12. Rick 15 February 2009 at 07:54 #

    Chip,
    OK I understand re dropping gears at the FAF. Do you have a thought on comment #10 re no-flaps landing? Thanks,
    Rick

  13. Chip 15 February 2009 at 11:30 #

    Rick;
    There are normally many causal factors in an accident. I think that in this accident the use of auto pilot will be one of them. Along with crew fatigue and experience. By using the auto pilot up to the FAF the crew would not have felt the control anomalies. As they re-configured the wing the aero dynamic phenomina I posted about today would have occured.

    There is an old saying in aviation: If you move something and it dosn’t do what it should, move it back.

    They tried; but the control loading being extremly heavy in one direction and light in the other IMO lead to PIO. With the nose pitching up it spiked the angle of attack on the iced up wing causing it to stall. A characteristic of which is wing rock. The wing rock would account for the rolling moment. They were in a dire situation and just didn’t have enough altitude to regain control.

    No flap landings are considered an emergency in a high performance (airliner) aircraft. To get fast cruise speeds they make the wing as small as possible. To land safely they put the flaps slats etc, that actually re-shape it changing the camber and flow. The change lowers the approach speed dramatically. I think once the crew re-cognized the problem they were going to go around and probably divert to a field out of the icing. It just didn’t work out.

  14. pete 10 March 2009 at 12:30 #

    just to the point… http://www.flightglobal.com/blogs/learmount/2009/03/pilots-who-needs-them.html
    I understand what some says about experience, but as I said it’s not only about flight and managing systems, but it’s abount overseeing complex digital systems that are flying the plane with some type of high level decision making authority that was not possible before… not surprisingly all problems we had in the recent past are not on badly maintained planes / old planes / poorly trained crew / small regional airlines / but on the latest equipment with top experienced pilots etc etc…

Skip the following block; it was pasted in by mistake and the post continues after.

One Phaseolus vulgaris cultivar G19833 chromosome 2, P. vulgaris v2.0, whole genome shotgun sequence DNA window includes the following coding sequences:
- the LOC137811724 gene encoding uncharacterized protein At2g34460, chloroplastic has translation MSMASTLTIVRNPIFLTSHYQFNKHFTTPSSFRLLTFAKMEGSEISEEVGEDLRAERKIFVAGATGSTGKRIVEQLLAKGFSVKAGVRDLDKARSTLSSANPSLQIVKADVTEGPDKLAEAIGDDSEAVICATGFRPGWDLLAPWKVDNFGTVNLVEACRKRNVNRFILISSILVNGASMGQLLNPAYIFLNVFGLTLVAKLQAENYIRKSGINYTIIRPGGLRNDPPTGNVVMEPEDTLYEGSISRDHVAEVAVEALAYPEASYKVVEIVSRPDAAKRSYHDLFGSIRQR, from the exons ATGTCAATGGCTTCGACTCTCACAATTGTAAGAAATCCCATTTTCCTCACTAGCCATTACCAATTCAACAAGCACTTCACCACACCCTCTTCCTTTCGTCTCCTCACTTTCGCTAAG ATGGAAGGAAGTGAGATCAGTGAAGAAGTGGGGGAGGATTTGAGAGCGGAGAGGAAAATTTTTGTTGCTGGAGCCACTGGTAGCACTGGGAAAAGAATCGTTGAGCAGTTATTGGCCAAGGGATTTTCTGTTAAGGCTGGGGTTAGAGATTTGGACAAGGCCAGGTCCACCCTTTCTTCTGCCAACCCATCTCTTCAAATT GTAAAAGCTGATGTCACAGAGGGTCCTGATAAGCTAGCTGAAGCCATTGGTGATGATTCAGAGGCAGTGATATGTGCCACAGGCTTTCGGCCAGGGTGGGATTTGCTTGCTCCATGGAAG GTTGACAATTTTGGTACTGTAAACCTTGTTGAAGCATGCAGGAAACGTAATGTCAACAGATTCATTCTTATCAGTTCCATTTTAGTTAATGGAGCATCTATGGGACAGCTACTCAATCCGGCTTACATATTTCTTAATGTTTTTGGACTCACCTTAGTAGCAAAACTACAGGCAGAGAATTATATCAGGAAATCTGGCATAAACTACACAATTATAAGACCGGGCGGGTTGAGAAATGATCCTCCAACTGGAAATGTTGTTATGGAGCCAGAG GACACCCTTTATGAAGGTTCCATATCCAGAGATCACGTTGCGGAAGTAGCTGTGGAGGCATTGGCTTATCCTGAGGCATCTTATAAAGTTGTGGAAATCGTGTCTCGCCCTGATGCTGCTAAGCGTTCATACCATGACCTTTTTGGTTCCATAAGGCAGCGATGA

15. chip 12 March 2009 at 08:15 #

    Pete;
    You have to look a little closer. The Turkish Air flight had a “Cadet Pilot” onboard. Although, I have not read who was at the controls. In the BUF crash the Captain had just over 100 hours (a month and a half) in type. The First Officer had around 2,000 total hours, a comuter pilot can easily get 900-1000 a year. So if you subtract just minimums for a Commercial license, she had less than two years experience at the airline.

    I do agree that it is the type/quality of training that counts. And that is ultimately my point. Thousands of hours watching an autopilot fly straight and level dosn’t give a pilot much experience, let alone a couple of hundred. IMO this is exactly what the MPL program is all about; system management. Some times the automation fails, and then you have to fly it.

    Both the above aircraft were stalled, the most basic pilot skill is to maitain flying speed. These basic aviation skills is what, IMO, the MPL program treats as a side issue.

    Aviate, Navigate, Communicate.